Christians have something better than the world; better than any celebrity; the only hero who will never disappoint us. We have a God who offers us his very life. We have God’s Son, Jesus Christ, who said, “If anyone thirst, let him come to me and drink,” and out of every believer’s heart “shall flow rivers of living water” (Jn 7:37-38).  Jesus said, “Blessed are those who hunger and thirst for righteousness, for they shall be satisfied” (Mt 5:6).

Without God, the whole world is salt.  When we lose our sense of God, we lose our sense of hope.  Without the friendship of other believers — people who share in a passion for discipleship and mission —  life becomes just a constant cycle of eating, sleeping, working and buying, until one day it stops.  And then we’re buried.  And then we’re forgotten.

God made us for more than that. The next time you walk into a shopping mall, take a good look around.  People are obsessed with consuming things.  They do it to fill a hole in their lives.  They spend vast amounts of money not just on what they need, but on a whole range of little narcotics like clothes, tools, toys, gadgets – anything to take away the discomfort and loneliness that come from living without some higher purpose.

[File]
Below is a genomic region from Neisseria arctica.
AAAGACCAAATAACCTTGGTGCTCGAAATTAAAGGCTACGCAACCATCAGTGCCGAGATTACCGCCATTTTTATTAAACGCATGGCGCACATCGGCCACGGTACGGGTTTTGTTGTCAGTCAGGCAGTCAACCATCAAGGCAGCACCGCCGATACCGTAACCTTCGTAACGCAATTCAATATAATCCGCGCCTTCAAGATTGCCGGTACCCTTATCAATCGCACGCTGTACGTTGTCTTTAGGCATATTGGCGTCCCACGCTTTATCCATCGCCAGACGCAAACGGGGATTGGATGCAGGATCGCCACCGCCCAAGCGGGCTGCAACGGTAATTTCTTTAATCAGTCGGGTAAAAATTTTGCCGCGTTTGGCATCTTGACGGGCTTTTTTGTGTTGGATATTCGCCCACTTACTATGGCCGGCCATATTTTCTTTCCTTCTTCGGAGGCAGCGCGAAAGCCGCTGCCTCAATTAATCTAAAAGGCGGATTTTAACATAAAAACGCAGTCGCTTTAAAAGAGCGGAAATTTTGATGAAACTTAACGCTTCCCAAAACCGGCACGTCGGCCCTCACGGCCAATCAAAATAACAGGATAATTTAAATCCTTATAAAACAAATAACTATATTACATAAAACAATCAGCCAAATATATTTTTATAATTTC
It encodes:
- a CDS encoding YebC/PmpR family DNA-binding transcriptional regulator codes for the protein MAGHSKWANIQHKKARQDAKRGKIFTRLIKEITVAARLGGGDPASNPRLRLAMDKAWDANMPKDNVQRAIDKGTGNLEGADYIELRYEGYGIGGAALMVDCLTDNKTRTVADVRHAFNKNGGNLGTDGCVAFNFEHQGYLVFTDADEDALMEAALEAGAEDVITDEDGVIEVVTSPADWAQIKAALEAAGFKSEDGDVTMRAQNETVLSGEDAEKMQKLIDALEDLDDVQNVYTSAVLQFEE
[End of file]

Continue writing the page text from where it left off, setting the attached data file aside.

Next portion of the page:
We’ll never find our meaning in material things.  Life is more than a biological process and a bundle of appetites.  And what makes us human beings – things like love, desire, mercy, generosity, nobility, heroism, self-sacrifice – can’t be reduced to physics and chemistry.  Science can answer a lot questions about the material universe. But it can never tell us the most important things. That’s not what science is designed to do. If we put our hope in science, we’ll learn a great many useful facts, but we’ll never truly understand who we are.  And we’ll never begin to know who God is.

In the face of so many pressures today to succeed, with so many broken marriages and difficult family situations, a lot of young people fall into depression.  They grow lonely.  They grow fearful.  Some turn to alcohol, or drugs, or violence, or pornography. God offers us something much greater. God made us not for mediocrity and failure, but for glory and joy. He created us to share in his love forever.  That purpose is hardwired into our nature.  Nothing short of it will ever do for us. That’s why it’s so heart-breaking when young people fall for the lies and confusion they see all around them in our culture. The hunger they feel for something more in life is very real.  But not knowing how to satisfy it, they settle for stones.  And pretty soon, they start to think that stones are all there is.